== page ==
Audi has debuted the fourth-generation A3 Sportback online, following the cancellation of the 2020 Geneva motor show.
The new-generation hatch is in many respects an evolutionary step over its predecessor. It is just 30mm longer and 35mm wider than the outgoing model – with wheelbase and height carrying over unchanged – and rides on a tweaked version of the familiar Volkswagen Group MQB modular platform.
Styling is equally conservative, though it adopts a full gamut of modern Audi design cues including a single-piece, hexagonal grille, sharp LED headlights and taillights and, surprisingly, stronger body lines and a quartet of wildly flared arches that give the car a chunk more character than its flat-sided predecessor.
Wheel sizes ranging from 16 to 19-inches will be available, depending on trim level.
Inside, the family similarities continue, with the A3’s cabin heavily inspired by the latest A1 and Q3. Integrated in the centre of the dashboard is a 10.1-inch infotainment touchscreen with satellite navigation and smartphone mirroring, while the instrument cluster is now all-digital as standard and is available with displays up to 12.3 inches in size.
The climate controls take the form of a physical panel of hard buttons below the infotainment display, while automatic models get a stubby switch in favour of a traditional gear lever, just like its VW Group stablemates.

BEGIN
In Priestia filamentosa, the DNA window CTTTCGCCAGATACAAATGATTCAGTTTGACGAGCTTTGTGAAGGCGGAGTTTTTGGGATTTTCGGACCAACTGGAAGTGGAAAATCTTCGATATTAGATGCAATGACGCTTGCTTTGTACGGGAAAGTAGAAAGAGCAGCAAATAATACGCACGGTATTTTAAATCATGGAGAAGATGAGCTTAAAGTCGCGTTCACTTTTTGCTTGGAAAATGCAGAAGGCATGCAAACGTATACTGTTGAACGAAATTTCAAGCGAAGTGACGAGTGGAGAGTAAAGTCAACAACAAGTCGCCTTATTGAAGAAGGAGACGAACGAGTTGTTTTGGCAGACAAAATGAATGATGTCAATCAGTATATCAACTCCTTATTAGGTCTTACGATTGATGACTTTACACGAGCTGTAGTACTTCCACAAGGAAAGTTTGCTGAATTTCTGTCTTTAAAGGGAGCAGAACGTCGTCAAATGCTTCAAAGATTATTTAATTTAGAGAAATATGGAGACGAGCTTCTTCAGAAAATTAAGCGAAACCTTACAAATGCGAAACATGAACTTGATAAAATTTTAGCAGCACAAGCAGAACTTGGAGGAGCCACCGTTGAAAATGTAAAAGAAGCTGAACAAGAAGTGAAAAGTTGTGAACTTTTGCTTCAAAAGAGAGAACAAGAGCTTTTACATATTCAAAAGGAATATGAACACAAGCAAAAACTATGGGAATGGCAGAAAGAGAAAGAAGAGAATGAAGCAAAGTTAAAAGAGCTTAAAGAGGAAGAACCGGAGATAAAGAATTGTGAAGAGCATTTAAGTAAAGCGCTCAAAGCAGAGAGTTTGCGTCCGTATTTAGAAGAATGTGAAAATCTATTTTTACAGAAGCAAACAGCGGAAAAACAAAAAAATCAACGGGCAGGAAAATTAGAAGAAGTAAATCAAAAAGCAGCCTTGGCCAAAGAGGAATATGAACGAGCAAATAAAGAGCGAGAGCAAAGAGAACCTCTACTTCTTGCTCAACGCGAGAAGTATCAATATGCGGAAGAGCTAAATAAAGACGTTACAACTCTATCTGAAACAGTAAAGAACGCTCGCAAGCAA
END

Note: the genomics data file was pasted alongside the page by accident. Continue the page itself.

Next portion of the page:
Boot space is rated at 380 litres with all seats in place, or 1200 litres with the second row folded down.
The range of engine choices under the bonnet will be of no surprise to the seasoned VAG enthusiast. The European launch lineup is set to consist of one petrol – a 110kW/250Nm 1.5-litre turbo four-cylinder badged ’35 TFSI’ – and two diesels, namely 85kW/300Nm ’30 TDI’ and 110kW/350Nm ’35 TDI’ tunes of a redesigned 2.0-litre turbo-four.
Front-wheel-drive will be the sole option from launch – with quattro all-wheel-drive to come later – while transmission choices consist of a six-speed manual or seven-speed dual-clutch automatic.
Automatic-equipped versions of the 1.5-litre petrol benefit from 48-volt mild-hybrid assistance, like the related Golf, Octavia and Leon.
Independent rear suspension will remain exclusive to models with 110kW and over, while adaptive dampers and sport suspension – the latter fitted as standard on S Line cars – can be optioned to lower the ride height by 10mm and 15mm respectively.
Sportier versions are expected to follow in the coming months, namely a 228kW/400Nm, M135i-rivalling S3 and the full-fat, 294kW five-cylinder RS3. Plug-in hybrid versions are also slated to join the lineup, likely with the same 150kW/180kW 1.4-litre turbo and 13kWh lithium-ion battery combinations as the A3’s siblings from within the Group.
The first 2020 Audi A3 Sportbacks are scheduled to hit customer driveways in Europe in May, ahead of an Australian launch “before the end of the year”.